Sebastian Modak

“You’re one of very few travelers to have a chance to enjoy this beauty,” Mr. Narimov told me, as we made our way to the field. “You will be the only foreigner among thousands who will be there.”

And that I was. I didn’t go unnoticed: My presence was quickly announced over the loudspeaker and at one point I was given the microphone. Instead of discomfort in the spotlight, I felt an overwhelming sense of welcome. People smiled and waved, encouraging me to get closer to the action. At least 15 people approached me throughout the day to tell me that their cousin, their sister, or another relative lived in New York City — actually, “Brooklyn.” They’d show me their phone number, with the area code +1. At first I thought it was proof, but I quickly realized they wanted me to jot down the number to call once I was home.

One young man, despite not speaking a word of English, devoted his day to looking out for me, more than once pulling me by the shirt collar in the split second before the herd of horses changed directions and came barreling toward where we stood.

READ  ‘Ohio’ because the Locus of 21st-Century Rust Belt Despair

My own introduction to that history came as a child, hunched over the glowing screen of my computer for hours at a time, playing the 1996 strategy nerd-fest, “Civilization II.” Finally seeing the famed cities of Samarkand and Bukhara — so richly elaborated in my own imagination — was like walking through a dream. I wandered the narrow lanes, from mausoleum to madrasa, mosque to palace complex, with wide-eyed astonishment. Seeing the Registan of Samarkand for the first time, a town square boxed in by three towering madrasas blanketed in turquoise tiles, I imagined the past, when those blue domes filled the horizon and polyglot crowds — Jewish merchants, Persian Zoroastrians, Muslim students of astronomy — gathered in the Registan to watch public proclamations and executions.

Within Uzbekistan there has been a recent push to reclaim the country’s history after years of suppression under Soviet ideology. In some ways, the facts of that history — that the Silk Road wasn’t the single China-to-Rome route many assumed it to be, but rather an interconnected trading network more resembling a cracked windshield than a straight line; that Timur (known in English as Tamerlane), who once ruled an empire out of Samarkand, was as much a butcher as a tactical genius — matter less to people here than the pride of having it to tell.

Traveling from Tashkent to Samarkand to Bukhara (and I do recommend that order), my feeling of amazement only intensified. In Bukhara, I found even older vestiges of the past. The Samanid Mausoleum, a structure made of intricately carved brick, dates back more than 1,000 years. It was only spared by Genghis Khan and his army of Mongol horsemen, infamous for flattening entire cities, because it had been inundated in mud from floods.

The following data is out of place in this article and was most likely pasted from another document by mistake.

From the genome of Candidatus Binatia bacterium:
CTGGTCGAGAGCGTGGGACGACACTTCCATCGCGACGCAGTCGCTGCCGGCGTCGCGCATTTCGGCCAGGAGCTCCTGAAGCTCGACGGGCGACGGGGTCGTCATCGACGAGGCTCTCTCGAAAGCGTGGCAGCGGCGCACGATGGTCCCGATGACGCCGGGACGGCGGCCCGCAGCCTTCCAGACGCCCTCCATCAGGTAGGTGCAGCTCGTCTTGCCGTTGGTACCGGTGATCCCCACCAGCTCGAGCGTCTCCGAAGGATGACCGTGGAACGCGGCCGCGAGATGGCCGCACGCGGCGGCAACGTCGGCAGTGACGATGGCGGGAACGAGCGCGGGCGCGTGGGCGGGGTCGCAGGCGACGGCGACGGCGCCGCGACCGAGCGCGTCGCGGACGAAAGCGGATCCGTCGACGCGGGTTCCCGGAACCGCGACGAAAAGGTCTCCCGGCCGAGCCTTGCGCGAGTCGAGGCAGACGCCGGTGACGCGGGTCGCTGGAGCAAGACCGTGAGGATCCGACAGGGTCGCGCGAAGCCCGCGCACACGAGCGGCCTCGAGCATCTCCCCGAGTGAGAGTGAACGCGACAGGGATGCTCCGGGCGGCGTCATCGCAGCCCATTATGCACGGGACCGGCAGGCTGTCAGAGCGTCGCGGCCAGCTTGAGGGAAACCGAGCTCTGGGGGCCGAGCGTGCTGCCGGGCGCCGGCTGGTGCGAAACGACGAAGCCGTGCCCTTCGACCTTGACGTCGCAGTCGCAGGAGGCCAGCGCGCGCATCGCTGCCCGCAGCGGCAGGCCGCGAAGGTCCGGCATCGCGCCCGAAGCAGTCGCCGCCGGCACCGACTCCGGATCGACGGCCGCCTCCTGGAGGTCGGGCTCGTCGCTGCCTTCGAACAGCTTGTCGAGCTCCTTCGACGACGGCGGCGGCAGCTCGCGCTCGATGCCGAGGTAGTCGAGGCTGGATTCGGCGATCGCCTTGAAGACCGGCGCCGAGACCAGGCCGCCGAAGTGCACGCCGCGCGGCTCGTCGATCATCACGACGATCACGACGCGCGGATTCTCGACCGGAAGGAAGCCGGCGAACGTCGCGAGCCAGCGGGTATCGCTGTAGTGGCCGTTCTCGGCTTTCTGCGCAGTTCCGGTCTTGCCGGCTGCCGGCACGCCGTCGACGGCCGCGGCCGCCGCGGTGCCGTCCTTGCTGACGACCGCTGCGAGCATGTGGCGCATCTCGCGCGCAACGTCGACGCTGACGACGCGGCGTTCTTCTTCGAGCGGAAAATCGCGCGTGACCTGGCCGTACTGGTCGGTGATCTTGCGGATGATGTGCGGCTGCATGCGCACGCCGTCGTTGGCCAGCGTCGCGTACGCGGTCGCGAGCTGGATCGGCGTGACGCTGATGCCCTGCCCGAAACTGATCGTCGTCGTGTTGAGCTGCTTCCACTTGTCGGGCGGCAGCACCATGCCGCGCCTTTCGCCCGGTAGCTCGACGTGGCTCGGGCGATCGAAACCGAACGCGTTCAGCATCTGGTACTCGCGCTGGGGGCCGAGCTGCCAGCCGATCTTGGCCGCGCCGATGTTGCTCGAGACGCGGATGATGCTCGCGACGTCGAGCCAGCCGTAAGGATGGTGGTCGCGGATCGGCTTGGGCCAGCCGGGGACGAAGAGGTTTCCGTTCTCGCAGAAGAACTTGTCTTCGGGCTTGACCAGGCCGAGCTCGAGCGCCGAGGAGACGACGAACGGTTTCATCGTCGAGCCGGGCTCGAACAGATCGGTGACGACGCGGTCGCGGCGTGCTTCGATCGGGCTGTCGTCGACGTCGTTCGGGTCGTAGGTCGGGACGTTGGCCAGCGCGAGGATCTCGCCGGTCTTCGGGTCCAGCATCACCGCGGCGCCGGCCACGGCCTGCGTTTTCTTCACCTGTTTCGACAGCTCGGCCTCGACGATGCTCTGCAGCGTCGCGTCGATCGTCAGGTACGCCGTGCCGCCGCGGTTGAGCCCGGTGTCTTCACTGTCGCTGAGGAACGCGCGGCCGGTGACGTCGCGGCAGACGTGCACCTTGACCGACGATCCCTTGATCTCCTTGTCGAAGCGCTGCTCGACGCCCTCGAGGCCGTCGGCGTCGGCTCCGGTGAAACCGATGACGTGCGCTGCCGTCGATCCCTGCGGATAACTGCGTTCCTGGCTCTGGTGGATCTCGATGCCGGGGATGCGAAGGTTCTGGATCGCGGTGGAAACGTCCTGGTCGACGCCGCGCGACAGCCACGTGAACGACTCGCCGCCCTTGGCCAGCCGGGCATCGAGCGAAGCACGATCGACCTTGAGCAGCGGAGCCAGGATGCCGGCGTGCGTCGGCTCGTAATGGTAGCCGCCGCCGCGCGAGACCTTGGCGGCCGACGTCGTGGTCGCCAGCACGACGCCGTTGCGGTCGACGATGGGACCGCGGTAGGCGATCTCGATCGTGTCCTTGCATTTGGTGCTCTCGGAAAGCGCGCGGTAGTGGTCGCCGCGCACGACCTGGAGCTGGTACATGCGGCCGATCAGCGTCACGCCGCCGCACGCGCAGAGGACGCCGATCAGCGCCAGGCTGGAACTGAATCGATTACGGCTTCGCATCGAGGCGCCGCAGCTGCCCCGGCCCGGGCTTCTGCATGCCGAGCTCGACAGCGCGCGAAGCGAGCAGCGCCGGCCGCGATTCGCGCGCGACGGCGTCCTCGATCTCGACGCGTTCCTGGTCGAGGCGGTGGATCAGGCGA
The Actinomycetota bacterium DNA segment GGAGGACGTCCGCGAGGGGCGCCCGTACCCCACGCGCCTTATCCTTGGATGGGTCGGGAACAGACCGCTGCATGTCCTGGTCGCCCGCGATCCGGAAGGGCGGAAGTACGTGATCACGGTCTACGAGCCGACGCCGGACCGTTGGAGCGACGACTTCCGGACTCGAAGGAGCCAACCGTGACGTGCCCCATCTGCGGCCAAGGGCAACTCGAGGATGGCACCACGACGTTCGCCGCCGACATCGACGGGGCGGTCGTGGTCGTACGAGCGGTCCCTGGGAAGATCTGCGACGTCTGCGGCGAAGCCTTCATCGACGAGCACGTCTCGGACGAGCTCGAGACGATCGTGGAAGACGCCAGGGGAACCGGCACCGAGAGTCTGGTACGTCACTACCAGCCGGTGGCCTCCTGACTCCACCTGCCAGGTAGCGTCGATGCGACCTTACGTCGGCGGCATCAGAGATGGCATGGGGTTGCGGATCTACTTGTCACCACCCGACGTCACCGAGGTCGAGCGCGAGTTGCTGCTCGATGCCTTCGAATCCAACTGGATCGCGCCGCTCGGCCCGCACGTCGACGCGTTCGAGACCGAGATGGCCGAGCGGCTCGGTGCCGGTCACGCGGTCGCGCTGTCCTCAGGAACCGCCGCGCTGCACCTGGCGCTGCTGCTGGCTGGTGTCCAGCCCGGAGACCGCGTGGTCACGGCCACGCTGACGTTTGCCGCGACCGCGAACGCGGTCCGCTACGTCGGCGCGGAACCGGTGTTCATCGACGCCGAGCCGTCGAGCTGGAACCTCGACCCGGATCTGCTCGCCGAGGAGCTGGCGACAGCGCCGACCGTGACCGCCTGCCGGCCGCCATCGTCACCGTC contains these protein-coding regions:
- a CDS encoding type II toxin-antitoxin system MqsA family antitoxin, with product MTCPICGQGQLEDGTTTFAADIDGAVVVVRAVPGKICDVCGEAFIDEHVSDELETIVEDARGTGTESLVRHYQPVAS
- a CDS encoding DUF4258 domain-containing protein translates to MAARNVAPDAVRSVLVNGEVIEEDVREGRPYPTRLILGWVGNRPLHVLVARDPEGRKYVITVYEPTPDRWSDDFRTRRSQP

READ  Report- Here's Which 2020 Democrats Support Plan and Which Don't

Elsewhere in the city, the Kalyan Minaret, part of a mosque complex that is covered with Uzbekistan’s signature green-and-blue mosaics, was also spared by the Mongols. Legend has it — and the history of this region is buried under many layers of legend — that it was so tall that when Genghis Khan looked up at it, his helmet fell off. Bending down to pick it up, his troops thought he was genuflecting at the holy structure and so it was spared as the rest of the city was burned to the ground.

Whatever the facts, this land was a precursor to globalization as we know it today, a place where multiple currencies, languages and religious traditions were exchanged freely. You can trace this history in people’s faces. The shape of a woman’s eye might suggest a distant Mongolian ancestor, but her irises could match the light blue Arabic script that snakes up and around the towers of Timur’s burial place in Samarkand. The next passer-by wouldn’t be out of place in Tehran. To build an identity out of a melting pot takes endurance.

Uzbekistan was on the 52 Places list for 2019 because of its renewed openness after years of isolation. I think the kindness and enthusiasm I found are tied to where the country finds itself. English isn’t widely spoken, but everyone who knew even a few passing words was eager to practice, as if they sensed they’d be using them more in the years to come.

Painting Uzbekistan as “exotic” is all too easy a trap. This is history, lived in. Most of the “attractions” I visited are holy places for Muslims and were packed with far more pilgrims from across the country than Instagramming foreigners. In the shadow of Bukhara’s Kalyan Mosque, a group of children fresh out of school played a game of pick-up soccer, shouting nicknames at each other — “Messi,” “Suarez,” “Ronaldo” — as they used the centuries-old stone wall as a bouncing board.

The rush of the now in Uzbekistan is as strong as anywhere else, even as it tangles with history: Tashkent is a modern, strikingly clean and green capital with a metro system that doubles as an art gallery, each station more beautiful than the last. It’s heart though is Amir Timur Square, featuring a statue of the ruler and, just behind it, the big block of concrete that is the Soviet-era Hotel Uzbekistan.

On the kopkari pitch, about two hours into the game, Mr. Narimov suggested that as a “special guest” I should contribute something significant to the winnings pot. My handing over a $100 bill elicited applause from the thousands of attendees. I shook hands with the winner and offered him my bottle of water. In between shallow, exhausted breaths, he drained the bottle and then climbed from his sweat-covered horse directly onto a fresh mount. Then he turned and galloped back into the fray.

LEAVE A REPLY

Please enter your comment!
Please enter your name here